A Bailiff (high court Enforcement officer )is a bailiff authorized by the  High Court of England and Wales responsible for enforcing Orders of the High Court, often by seizing goods or repossessing property. This form of Bailiff used to be known as High Court Sheriffs and Sheriff Officers recent change and update on enforcement legislation remains the Bailiffs.

Bailiffs Writ of Control

Bailiffs (HCEO) are responsible for the enforcement of the Writs of Execution issued out of the High Court. The most popular of which being the “Writ of Control” formerly known as “Writ of Fieri Facias” or “Writ of Fi Fa”. This is a writ issued for the recovery of money owed and provides for the seizure and sale of the judgment debtor’s goods.

A Bailiff will obtain a High Court Writs

A Writ of Control will be obtained on your behalf from the High Court the writ will be issued in the name of the Bailiff and it is their responsibility to carry out the enforcement lawfully within the legislation and in the name of the High Court only an order of the court will stop the enforcement, Police, solicitors, "Citizen Advise" can not cancel the writ obtained by your Bailiff and issued by the High Court on behalf of you the creditor to recover the money owed. A Writ of Control allows Bailiffs to attend the debtor's place of trade or residential property to use the writ of control on the debtor's property (assets ) with a view of removing them to sell at auction to obtain liquid funds to pay to you the creditor and honor the court order.

What do Bailiffs:

Your Bailiff (or HCEO) will use the Writ of Control to give consent for a Bailiffs to attend the debtor's place of trade or residential property to claim ownership in your name over property (assets ) belonging to the debtor with a view of removing them to sell at auction to obtain liquid funds to pay to you (the creditor) and honor the court order.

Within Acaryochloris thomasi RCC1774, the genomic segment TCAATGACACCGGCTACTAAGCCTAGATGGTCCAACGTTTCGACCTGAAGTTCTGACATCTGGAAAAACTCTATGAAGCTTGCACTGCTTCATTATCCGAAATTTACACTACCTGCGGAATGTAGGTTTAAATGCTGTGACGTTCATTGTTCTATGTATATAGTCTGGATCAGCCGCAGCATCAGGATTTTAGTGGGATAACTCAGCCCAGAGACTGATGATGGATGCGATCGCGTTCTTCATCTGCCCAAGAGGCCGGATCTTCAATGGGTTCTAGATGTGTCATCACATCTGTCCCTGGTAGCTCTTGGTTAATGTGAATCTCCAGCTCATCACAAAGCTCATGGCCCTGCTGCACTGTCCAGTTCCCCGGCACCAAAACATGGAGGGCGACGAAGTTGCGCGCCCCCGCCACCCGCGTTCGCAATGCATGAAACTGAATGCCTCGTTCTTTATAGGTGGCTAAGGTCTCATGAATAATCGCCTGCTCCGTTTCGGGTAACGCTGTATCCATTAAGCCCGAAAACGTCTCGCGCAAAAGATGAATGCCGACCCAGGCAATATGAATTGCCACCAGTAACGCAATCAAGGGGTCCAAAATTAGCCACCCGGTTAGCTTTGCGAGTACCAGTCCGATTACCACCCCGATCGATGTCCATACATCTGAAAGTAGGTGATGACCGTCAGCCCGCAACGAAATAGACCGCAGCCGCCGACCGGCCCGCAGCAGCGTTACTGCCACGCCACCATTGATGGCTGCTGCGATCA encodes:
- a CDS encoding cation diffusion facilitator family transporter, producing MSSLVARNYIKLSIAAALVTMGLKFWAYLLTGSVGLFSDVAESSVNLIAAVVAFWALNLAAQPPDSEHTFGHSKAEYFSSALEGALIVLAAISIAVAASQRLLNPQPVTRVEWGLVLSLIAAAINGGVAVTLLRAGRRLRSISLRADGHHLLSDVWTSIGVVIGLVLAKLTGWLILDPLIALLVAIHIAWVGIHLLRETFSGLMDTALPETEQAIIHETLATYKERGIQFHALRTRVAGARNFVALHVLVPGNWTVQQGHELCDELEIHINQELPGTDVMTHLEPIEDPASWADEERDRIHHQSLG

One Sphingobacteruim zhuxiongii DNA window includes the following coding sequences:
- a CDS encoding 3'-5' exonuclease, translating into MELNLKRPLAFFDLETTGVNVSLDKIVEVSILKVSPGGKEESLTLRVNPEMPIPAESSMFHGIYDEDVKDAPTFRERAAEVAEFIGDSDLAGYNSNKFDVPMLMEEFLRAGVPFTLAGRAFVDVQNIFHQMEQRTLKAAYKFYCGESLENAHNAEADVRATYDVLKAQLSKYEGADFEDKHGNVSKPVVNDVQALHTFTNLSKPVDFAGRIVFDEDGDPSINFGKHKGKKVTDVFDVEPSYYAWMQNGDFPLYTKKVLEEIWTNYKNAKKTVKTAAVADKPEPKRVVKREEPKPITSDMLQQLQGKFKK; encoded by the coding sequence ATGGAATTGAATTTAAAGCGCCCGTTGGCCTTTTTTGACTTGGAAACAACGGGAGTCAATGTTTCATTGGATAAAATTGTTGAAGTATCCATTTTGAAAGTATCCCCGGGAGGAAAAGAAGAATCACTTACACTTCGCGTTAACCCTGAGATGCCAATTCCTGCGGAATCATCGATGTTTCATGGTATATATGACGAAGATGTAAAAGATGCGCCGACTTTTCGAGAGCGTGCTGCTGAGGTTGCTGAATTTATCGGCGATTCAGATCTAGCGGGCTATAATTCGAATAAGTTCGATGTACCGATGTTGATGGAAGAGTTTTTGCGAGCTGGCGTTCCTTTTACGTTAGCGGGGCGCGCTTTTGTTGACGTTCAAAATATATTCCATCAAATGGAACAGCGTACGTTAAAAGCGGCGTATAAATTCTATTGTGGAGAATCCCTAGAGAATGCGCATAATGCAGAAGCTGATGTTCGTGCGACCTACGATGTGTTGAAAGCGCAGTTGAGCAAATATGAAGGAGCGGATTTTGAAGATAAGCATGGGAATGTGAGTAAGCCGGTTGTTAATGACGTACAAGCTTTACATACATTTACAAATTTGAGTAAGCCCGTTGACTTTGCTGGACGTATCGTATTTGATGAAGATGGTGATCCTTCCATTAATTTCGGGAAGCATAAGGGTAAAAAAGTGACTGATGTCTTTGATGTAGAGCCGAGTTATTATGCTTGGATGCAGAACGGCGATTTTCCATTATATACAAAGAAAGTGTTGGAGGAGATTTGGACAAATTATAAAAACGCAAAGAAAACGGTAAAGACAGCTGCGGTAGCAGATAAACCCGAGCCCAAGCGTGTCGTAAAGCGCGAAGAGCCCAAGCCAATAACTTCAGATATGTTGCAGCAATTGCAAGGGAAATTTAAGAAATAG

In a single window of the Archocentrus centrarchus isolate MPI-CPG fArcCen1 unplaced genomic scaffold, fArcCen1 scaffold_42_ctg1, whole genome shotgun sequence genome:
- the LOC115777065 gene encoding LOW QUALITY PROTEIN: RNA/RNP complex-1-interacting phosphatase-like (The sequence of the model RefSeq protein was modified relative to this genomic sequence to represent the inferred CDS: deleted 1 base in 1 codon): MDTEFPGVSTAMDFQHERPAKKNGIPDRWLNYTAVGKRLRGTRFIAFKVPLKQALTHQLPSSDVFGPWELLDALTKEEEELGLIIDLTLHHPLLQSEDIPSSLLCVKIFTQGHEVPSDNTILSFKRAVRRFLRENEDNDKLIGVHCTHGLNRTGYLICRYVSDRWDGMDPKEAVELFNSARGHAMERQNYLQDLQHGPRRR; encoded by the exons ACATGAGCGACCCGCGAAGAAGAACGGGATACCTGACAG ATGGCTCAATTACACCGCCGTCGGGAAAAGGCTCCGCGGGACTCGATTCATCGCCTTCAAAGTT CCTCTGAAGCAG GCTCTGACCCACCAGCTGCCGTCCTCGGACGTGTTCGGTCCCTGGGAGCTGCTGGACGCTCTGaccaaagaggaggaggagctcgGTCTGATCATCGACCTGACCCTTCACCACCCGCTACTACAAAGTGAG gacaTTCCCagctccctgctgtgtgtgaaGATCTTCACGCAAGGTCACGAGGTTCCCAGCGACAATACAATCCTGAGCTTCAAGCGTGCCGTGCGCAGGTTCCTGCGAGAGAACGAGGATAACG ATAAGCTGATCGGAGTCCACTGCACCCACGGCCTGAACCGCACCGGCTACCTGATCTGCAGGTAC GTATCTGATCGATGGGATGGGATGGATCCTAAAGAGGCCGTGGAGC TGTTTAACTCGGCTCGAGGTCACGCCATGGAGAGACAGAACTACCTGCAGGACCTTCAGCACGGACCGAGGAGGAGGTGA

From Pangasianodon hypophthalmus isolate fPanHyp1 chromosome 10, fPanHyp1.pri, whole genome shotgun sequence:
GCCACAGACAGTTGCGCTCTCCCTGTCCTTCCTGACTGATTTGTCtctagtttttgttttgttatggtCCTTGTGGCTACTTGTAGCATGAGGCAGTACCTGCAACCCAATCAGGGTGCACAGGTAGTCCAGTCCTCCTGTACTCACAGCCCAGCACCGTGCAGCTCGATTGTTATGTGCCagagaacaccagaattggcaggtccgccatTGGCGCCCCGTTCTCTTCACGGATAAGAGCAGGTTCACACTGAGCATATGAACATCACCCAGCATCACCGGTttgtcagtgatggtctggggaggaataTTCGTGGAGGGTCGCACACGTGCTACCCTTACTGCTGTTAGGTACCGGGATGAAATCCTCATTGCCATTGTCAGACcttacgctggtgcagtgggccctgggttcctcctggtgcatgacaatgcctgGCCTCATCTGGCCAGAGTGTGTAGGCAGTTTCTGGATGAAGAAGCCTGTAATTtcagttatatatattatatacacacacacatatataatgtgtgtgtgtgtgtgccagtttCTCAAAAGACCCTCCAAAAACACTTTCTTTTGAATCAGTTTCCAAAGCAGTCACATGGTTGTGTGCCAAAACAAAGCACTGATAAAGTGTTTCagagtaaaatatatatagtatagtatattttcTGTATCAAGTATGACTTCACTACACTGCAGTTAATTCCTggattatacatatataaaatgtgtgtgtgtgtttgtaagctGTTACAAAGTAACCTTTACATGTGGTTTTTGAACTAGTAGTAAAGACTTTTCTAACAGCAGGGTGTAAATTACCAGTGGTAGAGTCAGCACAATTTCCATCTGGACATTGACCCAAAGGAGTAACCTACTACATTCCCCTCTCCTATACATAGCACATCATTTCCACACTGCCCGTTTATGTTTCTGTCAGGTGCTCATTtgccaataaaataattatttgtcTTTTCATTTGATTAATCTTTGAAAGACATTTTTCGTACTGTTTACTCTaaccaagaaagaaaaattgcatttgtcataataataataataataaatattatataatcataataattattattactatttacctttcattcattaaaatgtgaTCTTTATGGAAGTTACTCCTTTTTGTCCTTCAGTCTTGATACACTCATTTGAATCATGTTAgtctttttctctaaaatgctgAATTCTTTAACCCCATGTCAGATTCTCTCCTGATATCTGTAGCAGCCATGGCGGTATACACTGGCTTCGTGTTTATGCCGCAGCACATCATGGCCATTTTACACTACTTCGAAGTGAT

What Goods Can a Bailiff Take?

The Bailiff (HCEO ) can remove goods that belong to the debtor with a view of selling them at at auction if the debtor refuses to enter negotiations with the Bailiff and assets are located the Bailiff will arrange for transportation to arrive to remove goods into removal vehicles for auction.  

What Can't a Bailiff Take?

a Bailiff cannot take items which are exempt goods, which include those items which are necessary to satisfy the basic needs of the debtor or their family (white goods, beds, childrens belongings) or any goods that constitute ‘tools of the trade’ which are for the personal use of the Defendant in their trade or profession that have a maximum of up to £1,350), e.g. Tools, books, vehicles and other items of equipment. Bailiffs also cannot remove items which are leased, rented or on hire purchase agreements or goods which may have already been taken into control by another Bailiff.


Can a Bailiff Force Entry?

Bailiffs can only enter the Defendant's home if they are permitted entry by the person home. If there is nobody there, the Bailiff can enter if a door is left unlocked that is already open. Bailiffs may be able to break into business premises if there is no living accommodation attached and they have reason to believe the debtor's assets are inside.


What if a Debtor Offer to Pay the Bailiff?

It is likely for a debtor to claim and advise the Bailiff that they cannot settle in full; however, the writ of control directs the Bailiff to enforce the writ by taking control and/or remove for sale. The Bailiff will generally forward proposals received for instructions and it is for the claimant to accept or reject any requests for time to pay as no obligation exists regarding acceptance. The Bailiff job is to take full payment or remove goods/assets to the value of the debt as sold at auction prices.


Bailiffs will obtain a Writ for debts of £500 or more

Our Bailiffs will obtain a writ of control based on a court order of £500 or more, providing it is not regulated under the Consumer Credit Act 1974 (these agreements can only be enforced in the County Court by their own county court bailiffs)